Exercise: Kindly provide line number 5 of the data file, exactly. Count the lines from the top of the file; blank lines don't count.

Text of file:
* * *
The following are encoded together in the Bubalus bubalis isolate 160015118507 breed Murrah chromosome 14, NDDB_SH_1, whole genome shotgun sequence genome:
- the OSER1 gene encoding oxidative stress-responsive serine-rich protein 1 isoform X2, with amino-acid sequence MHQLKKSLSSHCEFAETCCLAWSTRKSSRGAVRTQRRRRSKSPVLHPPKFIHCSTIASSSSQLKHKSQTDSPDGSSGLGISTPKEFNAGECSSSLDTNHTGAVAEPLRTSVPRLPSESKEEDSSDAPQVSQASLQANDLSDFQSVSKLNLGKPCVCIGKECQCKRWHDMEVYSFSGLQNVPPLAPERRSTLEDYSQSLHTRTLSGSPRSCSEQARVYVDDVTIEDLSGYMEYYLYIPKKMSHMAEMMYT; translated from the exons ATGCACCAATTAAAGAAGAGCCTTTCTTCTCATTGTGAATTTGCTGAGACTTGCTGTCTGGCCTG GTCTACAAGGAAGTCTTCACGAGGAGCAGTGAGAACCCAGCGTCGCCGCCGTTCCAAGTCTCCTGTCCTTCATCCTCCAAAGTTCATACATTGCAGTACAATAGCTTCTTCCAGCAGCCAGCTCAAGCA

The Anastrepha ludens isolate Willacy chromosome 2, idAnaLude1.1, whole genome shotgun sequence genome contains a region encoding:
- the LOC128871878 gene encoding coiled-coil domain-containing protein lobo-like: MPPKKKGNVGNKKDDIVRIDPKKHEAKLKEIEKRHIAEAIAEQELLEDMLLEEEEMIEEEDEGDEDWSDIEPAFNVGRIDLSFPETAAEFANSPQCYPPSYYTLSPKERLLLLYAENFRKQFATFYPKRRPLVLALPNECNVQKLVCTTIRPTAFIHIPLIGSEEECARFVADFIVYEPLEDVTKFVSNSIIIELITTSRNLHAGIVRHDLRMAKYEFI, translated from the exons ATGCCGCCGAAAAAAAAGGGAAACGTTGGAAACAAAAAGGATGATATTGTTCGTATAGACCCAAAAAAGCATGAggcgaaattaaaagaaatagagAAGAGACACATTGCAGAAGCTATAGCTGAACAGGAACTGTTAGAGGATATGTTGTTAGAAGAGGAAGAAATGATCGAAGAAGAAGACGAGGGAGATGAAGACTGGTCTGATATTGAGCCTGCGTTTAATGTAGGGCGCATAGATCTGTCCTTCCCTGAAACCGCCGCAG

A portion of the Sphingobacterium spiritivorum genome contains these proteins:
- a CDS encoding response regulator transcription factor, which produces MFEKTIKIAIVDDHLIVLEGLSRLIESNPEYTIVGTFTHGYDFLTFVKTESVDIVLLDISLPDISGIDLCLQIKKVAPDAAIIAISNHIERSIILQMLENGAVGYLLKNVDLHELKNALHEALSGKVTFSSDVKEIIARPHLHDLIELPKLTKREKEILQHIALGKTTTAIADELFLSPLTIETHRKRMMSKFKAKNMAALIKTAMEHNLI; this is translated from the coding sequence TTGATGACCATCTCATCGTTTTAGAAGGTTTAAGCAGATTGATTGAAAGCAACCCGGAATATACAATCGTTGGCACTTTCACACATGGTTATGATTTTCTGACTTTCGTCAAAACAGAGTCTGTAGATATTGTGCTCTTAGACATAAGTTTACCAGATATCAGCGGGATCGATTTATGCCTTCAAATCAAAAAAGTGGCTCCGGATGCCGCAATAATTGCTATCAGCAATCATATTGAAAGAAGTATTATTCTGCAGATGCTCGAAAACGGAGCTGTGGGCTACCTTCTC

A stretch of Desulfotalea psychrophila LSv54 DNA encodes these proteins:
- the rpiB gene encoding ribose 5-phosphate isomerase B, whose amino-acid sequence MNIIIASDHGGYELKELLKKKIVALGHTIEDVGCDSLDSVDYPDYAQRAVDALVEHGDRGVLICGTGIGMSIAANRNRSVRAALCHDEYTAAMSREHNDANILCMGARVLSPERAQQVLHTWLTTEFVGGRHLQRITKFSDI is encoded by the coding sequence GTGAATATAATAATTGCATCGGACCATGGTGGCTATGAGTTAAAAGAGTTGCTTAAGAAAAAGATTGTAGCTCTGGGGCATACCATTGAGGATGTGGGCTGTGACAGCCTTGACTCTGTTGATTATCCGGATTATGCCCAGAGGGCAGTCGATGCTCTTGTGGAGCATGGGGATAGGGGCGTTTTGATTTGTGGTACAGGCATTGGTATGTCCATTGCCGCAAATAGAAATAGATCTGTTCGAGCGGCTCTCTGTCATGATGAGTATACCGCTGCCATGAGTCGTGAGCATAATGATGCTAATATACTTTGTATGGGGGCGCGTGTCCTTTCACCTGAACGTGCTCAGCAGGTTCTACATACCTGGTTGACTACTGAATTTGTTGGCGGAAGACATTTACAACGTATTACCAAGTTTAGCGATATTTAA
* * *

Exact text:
A portion of the Sphingobacterium spiritivorum genome contains these proteins: